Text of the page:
Down But Not Out

iPods, Import Licenses, and Apple Engineering

Dirk Pilat - 2002.06.26

Evening all!

Good to see that you're still reading my incoherent ramblings from Kiwiland. At the moment, New Zealand is in a bit of an uproar: The prime-minister (a lady with a rather stern voice and a hairdo like my history teacher!) has called an early election (well, three months early), the politicians are all up in arms about it (as they do), and the rest of the population is not really bothered (which is a pretty international response).

Down here, on the lower end of the south island, things are just as normal as usual: The sheep are apparently due to give birth in six weeks (making the particular spot I live in rather loud: I am surrounded by a rather sedate flock of sheep, but as soon as the little ones arrive, it's gonna be hell), I have been sitting rather more often than usual in front of "Stinker," my OpenBSD box, trying to learn as much as I can about this fascinating OS (which is, of course, rather beneficial for my OS X skills) and, oh yes, I got myself an iPod.

After a rather unusual struggle with the NZ Custom Service (I didn't know that you have to have an import license for items over $400NZ (ca. US$200)), so my express service via DHL was idiotic, as my iPod was lying for five days at Auckland Airport, until I paid 12 percent General Sales Tax and got myself a proper license (nope, I did not plan to sell the little thingie).

So now I have a proper license, and the little iPod is sitting in front of me, looking rather smashing and just like the expensive, incredibly clever engineered little gadget it's supposed to be.

Everything about this thingamajig oozes class: the packaging (which is really quite nice), the glass surface, the display, and the polished steel back. Very, very nice.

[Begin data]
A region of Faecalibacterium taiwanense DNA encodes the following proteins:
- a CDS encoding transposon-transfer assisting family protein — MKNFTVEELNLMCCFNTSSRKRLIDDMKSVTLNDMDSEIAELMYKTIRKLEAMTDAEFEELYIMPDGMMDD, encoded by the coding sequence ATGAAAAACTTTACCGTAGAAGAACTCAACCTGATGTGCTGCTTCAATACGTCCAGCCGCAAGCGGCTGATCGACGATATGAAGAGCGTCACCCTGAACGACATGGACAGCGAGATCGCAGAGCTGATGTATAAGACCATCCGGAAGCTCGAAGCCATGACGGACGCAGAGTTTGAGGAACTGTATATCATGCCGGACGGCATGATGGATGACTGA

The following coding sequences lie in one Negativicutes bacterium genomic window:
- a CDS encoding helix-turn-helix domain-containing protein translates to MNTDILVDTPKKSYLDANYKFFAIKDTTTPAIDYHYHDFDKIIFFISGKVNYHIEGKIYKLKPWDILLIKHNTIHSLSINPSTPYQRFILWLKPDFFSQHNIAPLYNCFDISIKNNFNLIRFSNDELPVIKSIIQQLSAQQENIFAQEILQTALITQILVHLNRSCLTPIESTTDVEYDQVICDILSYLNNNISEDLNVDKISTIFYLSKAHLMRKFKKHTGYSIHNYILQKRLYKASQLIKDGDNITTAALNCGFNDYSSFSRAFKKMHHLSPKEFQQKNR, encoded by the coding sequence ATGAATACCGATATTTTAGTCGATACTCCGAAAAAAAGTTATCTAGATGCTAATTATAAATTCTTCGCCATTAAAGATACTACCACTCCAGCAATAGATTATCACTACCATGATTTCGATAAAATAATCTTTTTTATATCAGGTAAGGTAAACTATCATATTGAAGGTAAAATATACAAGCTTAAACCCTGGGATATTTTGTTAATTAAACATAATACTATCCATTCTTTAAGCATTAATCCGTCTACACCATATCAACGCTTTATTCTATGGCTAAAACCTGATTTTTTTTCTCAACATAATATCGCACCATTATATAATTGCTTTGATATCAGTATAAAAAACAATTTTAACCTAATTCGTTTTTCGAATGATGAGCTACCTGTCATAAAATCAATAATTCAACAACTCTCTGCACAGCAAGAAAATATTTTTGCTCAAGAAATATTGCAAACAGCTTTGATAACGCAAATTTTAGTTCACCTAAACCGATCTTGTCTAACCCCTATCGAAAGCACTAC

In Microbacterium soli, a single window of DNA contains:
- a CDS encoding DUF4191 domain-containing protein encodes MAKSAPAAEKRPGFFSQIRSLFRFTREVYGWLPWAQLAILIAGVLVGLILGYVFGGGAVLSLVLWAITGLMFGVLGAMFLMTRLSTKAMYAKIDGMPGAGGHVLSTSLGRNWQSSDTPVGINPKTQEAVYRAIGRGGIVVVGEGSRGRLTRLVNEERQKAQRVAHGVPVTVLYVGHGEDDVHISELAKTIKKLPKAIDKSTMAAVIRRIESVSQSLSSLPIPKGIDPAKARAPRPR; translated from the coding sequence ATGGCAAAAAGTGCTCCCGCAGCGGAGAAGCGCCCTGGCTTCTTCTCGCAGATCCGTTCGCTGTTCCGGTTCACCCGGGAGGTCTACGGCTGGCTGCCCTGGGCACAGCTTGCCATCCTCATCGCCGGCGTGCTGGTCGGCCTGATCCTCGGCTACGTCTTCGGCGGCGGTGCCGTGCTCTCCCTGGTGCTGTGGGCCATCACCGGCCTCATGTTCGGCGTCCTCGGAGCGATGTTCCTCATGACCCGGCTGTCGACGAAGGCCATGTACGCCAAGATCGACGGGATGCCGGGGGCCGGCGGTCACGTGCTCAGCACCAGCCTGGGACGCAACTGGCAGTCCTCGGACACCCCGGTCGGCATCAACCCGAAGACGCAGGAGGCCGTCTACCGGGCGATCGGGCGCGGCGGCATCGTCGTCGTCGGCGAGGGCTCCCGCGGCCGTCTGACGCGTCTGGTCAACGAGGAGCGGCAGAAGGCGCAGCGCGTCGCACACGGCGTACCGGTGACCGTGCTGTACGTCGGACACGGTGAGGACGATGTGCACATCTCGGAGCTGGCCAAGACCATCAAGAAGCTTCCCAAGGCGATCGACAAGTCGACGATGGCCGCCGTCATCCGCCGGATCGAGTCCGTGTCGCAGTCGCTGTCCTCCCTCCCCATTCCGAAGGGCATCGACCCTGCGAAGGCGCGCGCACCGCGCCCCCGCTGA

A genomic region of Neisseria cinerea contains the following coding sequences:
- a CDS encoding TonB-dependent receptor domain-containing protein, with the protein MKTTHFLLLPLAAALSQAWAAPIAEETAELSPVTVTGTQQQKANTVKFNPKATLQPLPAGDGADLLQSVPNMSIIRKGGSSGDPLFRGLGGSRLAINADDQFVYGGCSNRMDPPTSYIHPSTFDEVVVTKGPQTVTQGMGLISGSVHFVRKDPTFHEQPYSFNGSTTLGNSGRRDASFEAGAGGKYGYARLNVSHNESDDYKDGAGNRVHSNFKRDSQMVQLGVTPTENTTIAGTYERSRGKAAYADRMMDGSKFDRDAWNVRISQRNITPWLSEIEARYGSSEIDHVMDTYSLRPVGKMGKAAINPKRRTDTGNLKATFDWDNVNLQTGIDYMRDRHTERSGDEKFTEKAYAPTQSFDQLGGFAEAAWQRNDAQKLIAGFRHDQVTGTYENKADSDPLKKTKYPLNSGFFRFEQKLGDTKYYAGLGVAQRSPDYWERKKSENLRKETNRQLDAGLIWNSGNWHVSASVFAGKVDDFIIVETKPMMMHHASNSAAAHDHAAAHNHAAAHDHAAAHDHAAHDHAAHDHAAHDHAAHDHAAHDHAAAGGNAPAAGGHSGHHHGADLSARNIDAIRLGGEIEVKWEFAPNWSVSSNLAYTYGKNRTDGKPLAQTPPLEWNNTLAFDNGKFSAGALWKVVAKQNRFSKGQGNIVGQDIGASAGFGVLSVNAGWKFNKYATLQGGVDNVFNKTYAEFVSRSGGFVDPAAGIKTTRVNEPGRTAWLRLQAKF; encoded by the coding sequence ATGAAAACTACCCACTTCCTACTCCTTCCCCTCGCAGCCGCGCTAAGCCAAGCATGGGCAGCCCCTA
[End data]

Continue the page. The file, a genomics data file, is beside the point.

I have to admit that this restored a bit of the interest and faith I recently lost in Apple after a series of rather bland but functional releases (eMac, Xserve, OS X 10.1.5). My 5 GB collection of songs was whisked in no time to the iPod via FireWire, and then it just worked! No setup necessary. The controls are just so bleeding ergonomical and intuitive that it just works. I connected it to my car stereo, and again, it worked!

Once again I have found my faith in the engineering and design department of Apple, and I have to admit, I feel a bit cross about some cheap PCs having the possibility now to connect to it, as I think it's the ultimate gadget to lure people to buy a Mac: All day my practice staff (most of them female) wanted to touch, play, and just coo over it.

Of course, I told them that only a Mac will work with this, and I'm sure that some of them went home to have a good look at that sad old beige eyesore they have standing at home under their desk. (No, I don't mean a legacy G3, but a Wintel machine. The best thing you can do with those things anyway is to put OpenBSD on it. Best recycling idea ever, I think.) LEM

About LEM Support Usage Privacy Contact

Follow Low End Mac on Twitter
Join Low End Mac on Facebook

Favorite Sites

Cult of Mac
Shrine of Apple
The Mac Observer
Accelerate Your Mac
The Vintage Mac Museum
Deal Brothers
Mac Driver Museum
JAG's House
System 6 Heaven
System 7 Today
the pickle's Low-End Mac FAQ

The iTunes Store
PC Connection Express
Macgo Blu-ray Player
Parallels Desktop for Mac

Low End Mac's store


Open Link